The G-3-1 was part of Gen. Douglas McArthur's push to the Yalu River, North Korea's border
with China. The Chosin Reservoir was along the main supply route the Marines and Army, as
part of a United Nations fighting force, were battling to keep open.
Two weeks of fighting at and around Chosin saw the Americans overwhelmed and outnumbered,
10 to 1, by Chinese fighters, who by then had entered the war.
In what would be his third wound in a day of heavy fighting at Chosin, on Nov. 29, 1950, Zullo
was cut down by small arms fire, which left him with a grapefruit-sized hole in his side and a
pulse that was slipping away. Several of his men, shocked that the mighty Zullo was apparently
dying, drove their leader to a makeshift morgue tent.
Some time later, an unknown corpsman entered the tent bearing another body and he heard a
cough. It was Zullo and he was still alive.
The first sergeant was rushed from the morgue for what would be hours of lifesaving surgery.
After years in and out of hospitals and countless surgeries, Zullo met his wife, Constance, a
nurse, in a Massachusetts General Hospital operating room.
They were soon married and started a family.
The couple and their six children would move to postings around the country as Zullo served out
his 25 years in the corps.
Later he twice tried, without success, to get reinstated as a Marine, writing to the commandant of
the corps during the Cuban Missile Crisis and then again during the Vietnam War.
The family settled back in Claremont, and Zullo took up teaching at Windsor High School, later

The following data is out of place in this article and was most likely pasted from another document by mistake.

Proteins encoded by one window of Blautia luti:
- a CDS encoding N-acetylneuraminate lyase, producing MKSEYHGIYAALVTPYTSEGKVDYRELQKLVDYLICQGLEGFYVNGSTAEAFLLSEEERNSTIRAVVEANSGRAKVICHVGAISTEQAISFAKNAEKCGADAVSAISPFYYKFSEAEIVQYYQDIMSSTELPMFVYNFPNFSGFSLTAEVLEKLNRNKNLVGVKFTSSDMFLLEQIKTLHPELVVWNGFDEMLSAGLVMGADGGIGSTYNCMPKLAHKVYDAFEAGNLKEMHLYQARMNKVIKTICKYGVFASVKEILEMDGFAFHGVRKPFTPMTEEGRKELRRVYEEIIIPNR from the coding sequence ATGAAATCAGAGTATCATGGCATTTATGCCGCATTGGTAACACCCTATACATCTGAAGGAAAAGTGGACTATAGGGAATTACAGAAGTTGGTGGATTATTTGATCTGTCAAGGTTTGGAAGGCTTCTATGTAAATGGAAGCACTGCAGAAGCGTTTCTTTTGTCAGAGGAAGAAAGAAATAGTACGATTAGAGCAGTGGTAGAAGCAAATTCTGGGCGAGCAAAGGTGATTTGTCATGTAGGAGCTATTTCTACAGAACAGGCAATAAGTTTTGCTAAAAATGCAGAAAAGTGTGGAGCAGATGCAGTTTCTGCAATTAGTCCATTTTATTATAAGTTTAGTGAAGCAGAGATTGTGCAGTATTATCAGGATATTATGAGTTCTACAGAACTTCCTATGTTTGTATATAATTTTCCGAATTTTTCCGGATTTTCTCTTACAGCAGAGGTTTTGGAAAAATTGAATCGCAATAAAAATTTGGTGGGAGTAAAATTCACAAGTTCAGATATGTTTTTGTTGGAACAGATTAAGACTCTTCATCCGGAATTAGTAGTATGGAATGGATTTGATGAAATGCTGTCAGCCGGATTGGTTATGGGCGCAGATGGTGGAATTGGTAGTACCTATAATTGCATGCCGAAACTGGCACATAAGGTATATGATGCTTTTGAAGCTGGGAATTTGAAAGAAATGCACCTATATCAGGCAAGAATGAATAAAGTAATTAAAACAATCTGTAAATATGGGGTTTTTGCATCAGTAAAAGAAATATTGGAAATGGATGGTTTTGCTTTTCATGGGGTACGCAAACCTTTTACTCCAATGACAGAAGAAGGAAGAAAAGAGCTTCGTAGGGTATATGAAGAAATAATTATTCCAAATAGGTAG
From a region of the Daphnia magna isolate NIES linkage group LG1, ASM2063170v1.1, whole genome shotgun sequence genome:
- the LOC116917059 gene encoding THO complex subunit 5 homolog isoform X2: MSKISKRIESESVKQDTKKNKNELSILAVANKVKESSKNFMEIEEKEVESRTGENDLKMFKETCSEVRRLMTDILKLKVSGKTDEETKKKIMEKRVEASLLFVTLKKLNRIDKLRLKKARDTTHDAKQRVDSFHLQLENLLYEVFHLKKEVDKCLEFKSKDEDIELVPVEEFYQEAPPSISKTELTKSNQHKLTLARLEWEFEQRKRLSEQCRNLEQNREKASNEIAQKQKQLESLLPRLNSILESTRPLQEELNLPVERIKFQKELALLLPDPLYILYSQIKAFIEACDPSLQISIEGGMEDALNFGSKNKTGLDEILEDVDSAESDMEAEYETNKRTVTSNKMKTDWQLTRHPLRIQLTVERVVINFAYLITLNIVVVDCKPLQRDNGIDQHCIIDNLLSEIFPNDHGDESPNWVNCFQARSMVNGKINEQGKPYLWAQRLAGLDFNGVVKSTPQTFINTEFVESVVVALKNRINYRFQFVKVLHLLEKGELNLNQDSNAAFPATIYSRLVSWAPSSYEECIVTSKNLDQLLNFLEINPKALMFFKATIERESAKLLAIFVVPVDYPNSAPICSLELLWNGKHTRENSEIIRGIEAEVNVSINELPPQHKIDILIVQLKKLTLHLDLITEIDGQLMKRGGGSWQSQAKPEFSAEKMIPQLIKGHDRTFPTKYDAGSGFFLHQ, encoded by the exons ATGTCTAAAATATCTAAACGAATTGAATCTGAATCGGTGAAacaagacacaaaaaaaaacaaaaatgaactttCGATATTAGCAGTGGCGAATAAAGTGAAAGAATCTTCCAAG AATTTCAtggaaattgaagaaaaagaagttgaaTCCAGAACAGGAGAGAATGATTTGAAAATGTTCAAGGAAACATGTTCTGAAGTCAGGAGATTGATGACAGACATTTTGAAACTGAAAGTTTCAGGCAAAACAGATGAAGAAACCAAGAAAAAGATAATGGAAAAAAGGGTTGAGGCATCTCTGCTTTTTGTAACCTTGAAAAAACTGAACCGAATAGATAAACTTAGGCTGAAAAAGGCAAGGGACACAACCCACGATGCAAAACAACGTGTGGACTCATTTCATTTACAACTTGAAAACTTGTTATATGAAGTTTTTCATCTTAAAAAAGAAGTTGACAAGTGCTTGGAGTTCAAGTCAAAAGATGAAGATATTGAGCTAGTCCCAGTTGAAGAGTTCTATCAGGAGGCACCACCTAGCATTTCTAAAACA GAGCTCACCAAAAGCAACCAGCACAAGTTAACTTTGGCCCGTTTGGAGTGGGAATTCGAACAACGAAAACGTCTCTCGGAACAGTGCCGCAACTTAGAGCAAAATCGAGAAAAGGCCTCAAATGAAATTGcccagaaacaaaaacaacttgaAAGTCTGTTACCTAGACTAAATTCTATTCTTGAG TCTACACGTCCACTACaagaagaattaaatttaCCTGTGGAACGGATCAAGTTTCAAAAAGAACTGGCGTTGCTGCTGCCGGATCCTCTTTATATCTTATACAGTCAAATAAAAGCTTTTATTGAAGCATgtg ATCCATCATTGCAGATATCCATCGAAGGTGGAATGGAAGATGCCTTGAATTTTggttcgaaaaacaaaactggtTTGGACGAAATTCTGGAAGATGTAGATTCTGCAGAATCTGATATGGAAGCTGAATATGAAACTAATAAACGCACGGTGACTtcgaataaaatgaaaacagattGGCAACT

becoming assistant principal there.
Windsor resident Harry Ladue remembered Zullo's tenure at the high school in the 1960s and
'70s.
“On the outside, he was this big drill sergeant type guy. But inside he was a big teddy bear,” said
Ladue. “I didn't have any issues with him. But I think if you crossed him, you'd have some
issues.”
Imagining Zullo as an assistant principal, O'Donnell laughed.
“I'd fear for those students. But at the same time they knew they were in good hands,” he said.
That tough care was something the men of G-3-1 thought they had lost after Chosin, and the old
Marine eventually lost track of his Korean War company. Then, one fall day in 1986, the George
Company survivors held their first reunion at a hotel near West Point, N.Y., home of the U.S.
Military Academy.
O'Donnell tells the story of that day in his book:
As the senior warriors circled the hospitality room, a ghost from the past entered -- a forgotten
warrior from the forgotten war. A balding, gray-haired man, whose bearing seemed vaguely
familiar, approached one of the Marines. “Have you talked to Rocco Zullo?” he asked.
“No. Rocco was killed on the road to Hagaru in November 1950.”
“No, he wasn't,” responded the man, sternly.
Another Marine overheard the conversation: “Why, he's dead!”
“He's not dead.”
The confident figure then added with an unmistakable bellowing voice, “You're talking to Rocco
Zullo.”
Most of the men in the room were dumbfounded. … Overcome by emotion, one Marine fought
back tears as he flashed back to one of the most difficult nights of his life.”
Zullo would be called sergeant by dozens more men during his years in the corps, but George
Company held a special place in his heart, he said last week.
“I had other companies, but nothing like G Company,” he said. “My guys … I took care of them
and they took care of me.”
Janet “Zooey” Zullo stands with her father, Rocco Zullo, at Cedar Hill Assisted Living in Windsor. Zullo’s
experiences while serving as a Marine first sergeant during the battle at the Chosin Reservoir in Korea 60
years ago, including a nearly fatal stomach wound, are detailed in the new book, "Give Me Tomorrow,"
by military historian Patrick O’Donnell.